In spite of the massive flooding in Binghamton, I'm finding some time to focus on something else.
So hey, remember the debt deal? Sure you do. Well things are already off to a great start with that bipartisan commission. Apparently Senator John Kyl is threatening to leave the bipartisan commission if defense spending remains on the table. Kyl says that even Defense Secretary Panetta, and former Secretary Gates said enough was enough on defense cuts.
In fact, I'm pretty sure that's not what Panetta said. I'm pretty sure Panetta has said that up to $350 billion more would be feasible. Beyond that and security might take a hit. As I understand it, Panetta was saying that beyond what was already cut as a part of the debt deal, an additional $350 billion over ten years could be cut.
So what does Kyl get out of this? Didn't he get the memo? Bipartisanship is IN! Oh, that's right...
If the 12-person congressional committee fails to come up with a plan to make those additional cuts, that would trigger $600 billion in defense-spending reductions. And Arizona is one of the top half-dozen or so states in the nation in terms of the defense industry's footprint.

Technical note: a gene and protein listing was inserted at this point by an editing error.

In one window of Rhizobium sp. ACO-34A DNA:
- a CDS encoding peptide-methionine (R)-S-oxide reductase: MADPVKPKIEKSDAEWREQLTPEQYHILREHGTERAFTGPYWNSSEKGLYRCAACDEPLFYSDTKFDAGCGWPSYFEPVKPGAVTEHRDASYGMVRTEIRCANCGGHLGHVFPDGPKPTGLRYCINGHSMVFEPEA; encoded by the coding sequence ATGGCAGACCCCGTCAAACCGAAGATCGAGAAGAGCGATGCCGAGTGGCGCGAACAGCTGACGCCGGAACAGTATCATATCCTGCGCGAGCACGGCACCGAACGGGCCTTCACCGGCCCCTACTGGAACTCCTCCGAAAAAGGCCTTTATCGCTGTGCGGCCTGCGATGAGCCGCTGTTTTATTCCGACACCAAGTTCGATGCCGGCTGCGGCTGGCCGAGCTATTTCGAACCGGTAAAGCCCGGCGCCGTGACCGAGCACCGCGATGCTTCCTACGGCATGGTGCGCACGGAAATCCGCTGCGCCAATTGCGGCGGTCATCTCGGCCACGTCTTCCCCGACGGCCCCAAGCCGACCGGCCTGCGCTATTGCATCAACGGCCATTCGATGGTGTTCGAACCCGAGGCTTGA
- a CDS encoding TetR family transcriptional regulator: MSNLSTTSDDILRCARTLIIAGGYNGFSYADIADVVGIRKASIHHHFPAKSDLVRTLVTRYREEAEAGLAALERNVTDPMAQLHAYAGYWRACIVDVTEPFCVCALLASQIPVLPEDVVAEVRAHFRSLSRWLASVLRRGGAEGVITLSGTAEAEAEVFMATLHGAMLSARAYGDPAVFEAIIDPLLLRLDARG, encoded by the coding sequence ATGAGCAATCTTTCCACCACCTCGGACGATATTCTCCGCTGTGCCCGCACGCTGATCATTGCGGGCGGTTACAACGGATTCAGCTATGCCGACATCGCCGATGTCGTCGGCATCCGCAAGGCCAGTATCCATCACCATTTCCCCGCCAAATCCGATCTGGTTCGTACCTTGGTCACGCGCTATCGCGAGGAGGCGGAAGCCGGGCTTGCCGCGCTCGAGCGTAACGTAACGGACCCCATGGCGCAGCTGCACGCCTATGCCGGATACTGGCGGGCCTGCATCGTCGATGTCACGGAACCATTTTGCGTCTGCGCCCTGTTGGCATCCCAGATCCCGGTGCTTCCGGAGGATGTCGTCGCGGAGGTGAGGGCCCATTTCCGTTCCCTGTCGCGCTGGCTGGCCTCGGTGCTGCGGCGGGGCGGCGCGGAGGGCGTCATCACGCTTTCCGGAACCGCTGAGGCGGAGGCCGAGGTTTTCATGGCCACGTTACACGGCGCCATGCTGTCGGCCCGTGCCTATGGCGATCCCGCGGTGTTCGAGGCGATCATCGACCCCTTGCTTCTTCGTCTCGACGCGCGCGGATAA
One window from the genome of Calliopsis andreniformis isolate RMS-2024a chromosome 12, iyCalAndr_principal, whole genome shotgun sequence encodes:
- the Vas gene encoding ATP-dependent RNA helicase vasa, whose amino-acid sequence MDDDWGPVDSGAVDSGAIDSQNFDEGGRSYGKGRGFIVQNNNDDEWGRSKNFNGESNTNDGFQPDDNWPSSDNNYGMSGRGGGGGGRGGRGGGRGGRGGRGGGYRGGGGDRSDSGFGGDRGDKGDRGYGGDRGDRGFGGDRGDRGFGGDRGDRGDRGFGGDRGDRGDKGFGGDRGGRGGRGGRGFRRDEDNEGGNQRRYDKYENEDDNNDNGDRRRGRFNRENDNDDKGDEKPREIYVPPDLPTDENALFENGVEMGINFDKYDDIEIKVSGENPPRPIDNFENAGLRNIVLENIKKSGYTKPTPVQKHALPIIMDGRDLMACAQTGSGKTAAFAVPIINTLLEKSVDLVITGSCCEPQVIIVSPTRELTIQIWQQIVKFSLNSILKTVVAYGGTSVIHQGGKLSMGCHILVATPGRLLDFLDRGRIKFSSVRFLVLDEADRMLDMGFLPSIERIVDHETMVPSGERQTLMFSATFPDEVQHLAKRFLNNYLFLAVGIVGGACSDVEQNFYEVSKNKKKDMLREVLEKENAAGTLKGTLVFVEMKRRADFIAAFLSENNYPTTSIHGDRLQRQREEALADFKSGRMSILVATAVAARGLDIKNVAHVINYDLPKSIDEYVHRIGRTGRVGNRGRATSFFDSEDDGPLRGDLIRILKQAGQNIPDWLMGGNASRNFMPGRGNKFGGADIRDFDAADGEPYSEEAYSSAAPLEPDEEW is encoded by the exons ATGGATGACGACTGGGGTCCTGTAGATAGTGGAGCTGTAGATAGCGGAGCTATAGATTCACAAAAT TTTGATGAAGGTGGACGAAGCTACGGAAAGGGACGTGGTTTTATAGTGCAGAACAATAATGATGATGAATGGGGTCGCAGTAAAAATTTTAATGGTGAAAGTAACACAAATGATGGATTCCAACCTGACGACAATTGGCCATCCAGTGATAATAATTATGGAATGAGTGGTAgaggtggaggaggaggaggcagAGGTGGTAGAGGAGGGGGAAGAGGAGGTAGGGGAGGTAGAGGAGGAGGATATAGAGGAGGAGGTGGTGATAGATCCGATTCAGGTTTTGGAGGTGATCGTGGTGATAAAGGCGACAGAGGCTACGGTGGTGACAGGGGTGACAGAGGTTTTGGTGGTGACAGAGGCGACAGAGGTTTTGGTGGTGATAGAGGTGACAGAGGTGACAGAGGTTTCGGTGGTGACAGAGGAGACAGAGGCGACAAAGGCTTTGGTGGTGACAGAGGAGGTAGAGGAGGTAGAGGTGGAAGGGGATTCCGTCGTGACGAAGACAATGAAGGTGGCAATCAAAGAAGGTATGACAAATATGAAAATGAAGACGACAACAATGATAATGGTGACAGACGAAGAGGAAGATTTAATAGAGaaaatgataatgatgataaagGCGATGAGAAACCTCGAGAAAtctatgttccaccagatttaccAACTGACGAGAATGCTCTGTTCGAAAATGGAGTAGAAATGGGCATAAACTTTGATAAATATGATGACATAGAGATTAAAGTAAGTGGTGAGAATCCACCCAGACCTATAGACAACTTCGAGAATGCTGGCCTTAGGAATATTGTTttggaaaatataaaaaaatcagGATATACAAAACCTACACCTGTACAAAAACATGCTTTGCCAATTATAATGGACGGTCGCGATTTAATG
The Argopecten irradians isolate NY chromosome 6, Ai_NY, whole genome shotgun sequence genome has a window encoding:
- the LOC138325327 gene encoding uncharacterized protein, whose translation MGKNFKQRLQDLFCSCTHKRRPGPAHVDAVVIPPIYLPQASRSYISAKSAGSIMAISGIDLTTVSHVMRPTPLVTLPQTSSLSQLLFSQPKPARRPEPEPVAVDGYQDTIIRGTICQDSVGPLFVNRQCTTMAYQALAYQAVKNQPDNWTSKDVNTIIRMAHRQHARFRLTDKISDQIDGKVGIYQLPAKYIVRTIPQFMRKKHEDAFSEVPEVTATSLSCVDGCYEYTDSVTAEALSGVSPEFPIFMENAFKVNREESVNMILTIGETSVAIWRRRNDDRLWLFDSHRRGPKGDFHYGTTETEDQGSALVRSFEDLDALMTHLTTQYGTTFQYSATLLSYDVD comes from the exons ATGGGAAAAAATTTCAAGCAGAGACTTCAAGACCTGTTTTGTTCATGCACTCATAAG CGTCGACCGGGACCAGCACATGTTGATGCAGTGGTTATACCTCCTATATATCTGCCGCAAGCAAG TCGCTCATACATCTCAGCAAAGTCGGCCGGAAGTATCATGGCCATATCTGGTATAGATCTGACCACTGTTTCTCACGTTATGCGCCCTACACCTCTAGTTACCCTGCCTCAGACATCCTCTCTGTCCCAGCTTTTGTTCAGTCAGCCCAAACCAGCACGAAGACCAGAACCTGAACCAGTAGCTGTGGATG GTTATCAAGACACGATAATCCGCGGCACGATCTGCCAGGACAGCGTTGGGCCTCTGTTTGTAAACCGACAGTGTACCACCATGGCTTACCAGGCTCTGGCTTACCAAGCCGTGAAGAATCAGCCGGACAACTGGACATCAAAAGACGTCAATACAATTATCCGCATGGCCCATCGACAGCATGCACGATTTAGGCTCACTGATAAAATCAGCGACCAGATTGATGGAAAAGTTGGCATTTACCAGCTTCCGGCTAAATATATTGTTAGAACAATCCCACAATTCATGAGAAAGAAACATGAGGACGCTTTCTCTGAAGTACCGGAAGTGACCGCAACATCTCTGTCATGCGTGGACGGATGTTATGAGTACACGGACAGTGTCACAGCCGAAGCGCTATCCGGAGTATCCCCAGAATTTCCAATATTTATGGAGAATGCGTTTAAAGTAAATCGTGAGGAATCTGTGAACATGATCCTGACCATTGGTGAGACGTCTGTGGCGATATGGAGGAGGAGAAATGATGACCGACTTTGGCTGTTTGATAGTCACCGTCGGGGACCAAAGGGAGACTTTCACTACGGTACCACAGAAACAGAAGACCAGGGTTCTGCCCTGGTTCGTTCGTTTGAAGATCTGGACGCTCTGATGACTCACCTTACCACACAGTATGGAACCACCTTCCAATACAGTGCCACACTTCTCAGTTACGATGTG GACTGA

The industry already has felt the ripple effect of military efforts to wind down the U.S. presence in Iraq. After leveling off in 2009, Defense Department contracts in Arizona in fiscal 2010 dropped nearly 19 percent, to about $10 billion.
Defense and aerospace manufacturers employ about 37,000 Arizonans who earned $3.1 billion in salaries in 2008, according to the chamber's figures.
The Army, Air Force, Marine Corps and National Guard also employ 45,000 military and civilian personnel at nine Arizona military installations.
First, I guess it's possible that Kyl really wants an excuse to be off the panel. I really can't imagine defense cuts not being on the table in some form or another, and perhaps he's reluctant to be associated with the cuts that he know are inevitably coming down the line. Would he really gain any political points for quitting? Second, and alternatively, wouldn't Kyl be better off remaining on the panel to curb the potential losses that Arizona faces? Yes, there may be cuts, but could he effectively argue that those cuts would have been worse for Arizona had he not been there to guard against them?
Ultimately I guess this comes down to whether or not his threat to leave the panel is credible. What am I missing here?